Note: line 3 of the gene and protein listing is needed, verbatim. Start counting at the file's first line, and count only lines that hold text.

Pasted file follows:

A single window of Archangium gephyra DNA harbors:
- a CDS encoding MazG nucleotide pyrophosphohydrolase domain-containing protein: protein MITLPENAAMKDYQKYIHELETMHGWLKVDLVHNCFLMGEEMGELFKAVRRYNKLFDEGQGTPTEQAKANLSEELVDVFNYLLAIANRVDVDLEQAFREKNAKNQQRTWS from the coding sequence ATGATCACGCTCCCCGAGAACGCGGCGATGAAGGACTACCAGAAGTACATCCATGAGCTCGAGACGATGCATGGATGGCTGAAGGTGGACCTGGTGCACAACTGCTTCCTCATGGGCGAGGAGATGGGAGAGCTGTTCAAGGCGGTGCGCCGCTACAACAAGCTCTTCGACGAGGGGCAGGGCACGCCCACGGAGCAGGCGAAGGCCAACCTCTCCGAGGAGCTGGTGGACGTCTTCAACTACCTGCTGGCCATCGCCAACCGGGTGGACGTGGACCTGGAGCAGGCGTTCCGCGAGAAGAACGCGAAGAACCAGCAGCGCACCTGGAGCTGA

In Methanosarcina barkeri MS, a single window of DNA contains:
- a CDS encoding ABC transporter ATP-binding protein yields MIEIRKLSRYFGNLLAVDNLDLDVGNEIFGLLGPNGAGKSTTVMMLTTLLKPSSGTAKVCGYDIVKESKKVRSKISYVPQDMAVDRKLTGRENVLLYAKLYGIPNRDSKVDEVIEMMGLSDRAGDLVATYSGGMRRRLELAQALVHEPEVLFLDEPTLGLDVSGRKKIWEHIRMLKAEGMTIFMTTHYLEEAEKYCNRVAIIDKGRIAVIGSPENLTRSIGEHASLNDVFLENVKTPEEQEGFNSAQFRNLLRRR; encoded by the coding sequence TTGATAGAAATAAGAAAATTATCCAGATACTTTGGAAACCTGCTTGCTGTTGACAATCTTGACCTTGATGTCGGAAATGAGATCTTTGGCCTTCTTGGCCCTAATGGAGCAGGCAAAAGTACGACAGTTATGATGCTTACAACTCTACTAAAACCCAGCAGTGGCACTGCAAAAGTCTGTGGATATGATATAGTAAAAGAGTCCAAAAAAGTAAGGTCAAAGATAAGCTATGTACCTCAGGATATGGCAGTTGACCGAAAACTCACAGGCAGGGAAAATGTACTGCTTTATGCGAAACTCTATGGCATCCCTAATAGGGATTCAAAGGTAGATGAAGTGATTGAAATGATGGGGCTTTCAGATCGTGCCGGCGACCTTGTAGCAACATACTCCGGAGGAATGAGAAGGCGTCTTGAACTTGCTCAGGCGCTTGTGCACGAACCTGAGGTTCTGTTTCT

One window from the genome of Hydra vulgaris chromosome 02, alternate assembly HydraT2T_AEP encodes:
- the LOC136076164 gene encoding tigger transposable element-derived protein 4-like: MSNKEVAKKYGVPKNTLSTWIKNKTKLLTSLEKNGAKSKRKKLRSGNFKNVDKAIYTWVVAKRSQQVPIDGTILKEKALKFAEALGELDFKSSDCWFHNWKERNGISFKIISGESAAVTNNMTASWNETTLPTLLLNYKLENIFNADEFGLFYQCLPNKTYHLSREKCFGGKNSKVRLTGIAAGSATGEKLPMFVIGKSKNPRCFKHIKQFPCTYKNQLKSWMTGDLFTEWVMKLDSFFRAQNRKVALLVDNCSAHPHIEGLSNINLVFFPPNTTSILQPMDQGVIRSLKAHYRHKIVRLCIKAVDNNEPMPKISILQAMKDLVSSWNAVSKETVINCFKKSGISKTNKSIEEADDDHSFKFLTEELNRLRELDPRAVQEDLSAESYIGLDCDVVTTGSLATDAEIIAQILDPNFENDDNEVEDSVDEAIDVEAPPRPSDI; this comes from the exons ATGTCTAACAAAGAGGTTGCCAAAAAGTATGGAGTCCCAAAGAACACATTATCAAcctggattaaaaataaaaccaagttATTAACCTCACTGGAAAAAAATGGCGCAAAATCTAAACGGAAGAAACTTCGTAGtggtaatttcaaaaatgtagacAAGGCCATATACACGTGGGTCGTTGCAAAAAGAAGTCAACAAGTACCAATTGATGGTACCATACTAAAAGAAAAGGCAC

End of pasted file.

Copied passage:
In Methanosarcina barkeri MS, a single window of DNA contains: